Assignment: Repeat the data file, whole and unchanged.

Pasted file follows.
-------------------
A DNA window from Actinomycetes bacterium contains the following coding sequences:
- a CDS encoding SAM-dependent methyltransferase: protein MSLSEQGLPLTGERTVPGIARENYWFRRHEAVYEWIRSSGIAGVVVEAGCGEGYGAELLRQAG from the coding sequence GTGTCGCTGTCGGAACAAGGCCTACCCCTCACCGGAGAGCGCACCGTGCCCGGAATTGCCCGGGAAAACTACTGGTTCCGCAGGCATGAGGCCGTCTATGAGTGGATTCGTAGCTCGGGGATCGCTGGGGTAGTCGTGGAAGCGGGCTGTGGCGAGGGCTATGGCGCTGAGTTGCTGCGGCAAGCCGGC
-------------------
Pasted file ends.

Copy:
A DNA window from Actinomycetes bacterium contains the following coding sequences:
- a CDS encoding SAM-dependent methyltransferase: protein MSLSEQGLPLTGERTVPGIARENYWFRRHEAVYEWIRSSGIAGVVVEAGCGEGYGAELLRQAG from the coding sequence GTGTCGCTGTCGGAACAAGGCCTACCCCTCACCGGAGAGCGCACCGTGCCCGGAATTGCCCGGGAAAACTACTGGTTCCGCAGGCATGAGGCCGTCTATGAGTGGATTCGTAGCTCGGGGATCGCTGGGGTAGTCGTGGAAGCGGGCTGTGGCGAGGGCTATGGCGCTGAGTTGCTGCGGCAAGCCGGC